2004: Business - Feel Golf puts grip on new business

2004: Business - Feel Golf puts grip on new business


2004: Business - Feel Golf puts grip on new business

Monterey, Calif.

There are two ways to describe Feel Golf: It is a golf club company that just happens to make grips, and it is a grip company that just happens to make golf clubs.

Since the official spring launch of the Full Release grip, Feel has had an identity crisis of sorts, turned upside down by grass-roots interest in its new product. Approved by the U.S. Golf Association, the uniquely designed Full Release is essentially an upside-down grip. Instead of having the biggest section of the grip at the butt end of the club, tapering down to the smallest section, this grip has the small part at the top end.

Feel uses a slogan in its brochure: “Say Goodbye To Your Slice Forever.” However, the biggest advantage of the inverted grip may be realized by golfers who hook or pull the ball. With their dominant hand holding onto the big portion of the grip rather than the small portion, it appears to be more difficult for power players to hit a shot that turns over.

Such appeal has prompted Lee Miller, founder and chairman of Feel Golf, to radically alter priorities at his company, which until now had been known mostly for its wedges.

According to Miller, Feel is producing 225,000 grips per month primarily via a supplier relationship with Lamkin, a major grip maker based in Carlsbad, Calif. With expectations that demand will increase even more, Miller has secured a secondary source in China.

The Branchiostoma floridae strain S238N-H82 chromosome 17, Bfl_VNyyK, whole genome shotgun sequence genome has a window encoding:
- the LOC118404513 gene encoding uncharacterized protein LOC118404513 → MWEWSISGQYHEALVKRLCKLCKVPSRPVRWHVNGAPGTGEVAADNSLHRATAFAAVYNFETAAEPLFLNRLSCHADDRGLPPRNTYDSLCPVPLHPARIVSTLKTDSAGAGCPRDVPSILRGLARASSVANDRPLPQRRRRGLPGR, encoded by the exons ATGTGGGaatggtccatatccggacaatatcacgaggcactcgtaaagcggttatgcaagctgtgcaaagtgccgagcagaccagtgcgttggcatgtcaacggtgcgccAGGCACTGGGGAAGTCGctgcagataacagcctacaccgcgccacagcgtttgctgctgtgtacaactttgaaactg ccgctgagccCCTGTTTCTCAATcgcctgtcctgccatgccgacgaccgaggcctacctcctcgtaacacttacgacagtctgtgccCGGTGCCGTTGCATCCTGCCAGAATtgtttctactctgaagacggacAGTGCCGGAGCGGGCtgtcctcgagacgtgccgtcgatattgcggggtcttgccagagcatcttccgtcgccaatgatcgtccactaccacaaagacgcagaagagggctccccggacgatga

Whether the unconventional Full Release will be embraced by golf’s mainstream remains to be seen, but its initial demand explains how such a crowded, if not saturated, industry continues to attract entrepreneurs. Golf inventors are determined to find ways to make the impossible game easier, and golf consumers hellbent to play better are willing to try and buy almost anything.

The Full Release grip, however, is expensive: $99.95 for a 13-grip box, which includes grip tape, instructions and a video. A 3-grip pack, with a retail price of $39.95, also is available. Thus far, Golfsmith, a major retail chain based in Austin, Texas, is Feel’s largest U.S. grip customer, Miller says. He adds that three different companies are vying to distribute the grip in Japan.

Though Miller is hoping to increase Feel’s annual sales of $5 million, he never expected growth to come from a grip. After all, he entered the golf business as a clubmaker.

Miller, 64, was attempting to prepare for the Senior PGA Tour, now the Champions Tour, 20 years ago. That’s when he earned the nickname “Dr. Feel.” This was because he had a skill for grinding wedges to the satisfaction of individual players. Give him a grinding machine, and he could nail the leading edge and the bounce every time.

Charlie Sifford couldn’t remember Miller’s name, but once said: “Go get that doctor, that feel guy.” And Dr. Feel (Miller has a doctorate in engineering arts) was christened.

“Why don’t you just make wedges for us?” Bert Yancey asked Miller.

So, in 1989, Miller incorporated Feel Golf, which sells irons and woods, but has developed something of a cult following for its wedges.

Feel offers six finishes in its wedge line (mirror, satin, raw, gun metal, oil can and designer color series). Each is available in five lofts (46, 52, 56, 60 and 64 degrees).

Feel’s standard length of 36 inches for all of its wedges is a point of distinction for the company. Depending on the loft of the wedge, the industry standard normally is between 35 and 351⁄2 inches. Miller explains that he wants to make it easier for golfers to choke down on a wedge, or, by contrast, to comfortably hit a full shot. The head weights and shaft profiles also are identical.

Though his belief in his wedges remains unwavering, Miller is realizing business plans don’t always work out the way they were intended. His company’s future, at least for now, is focused on a new direction.

“The grip,” he said. “I think this is going to be a wild ride.”

– “On the fringe” is an occasional feature focusing on small businesses.


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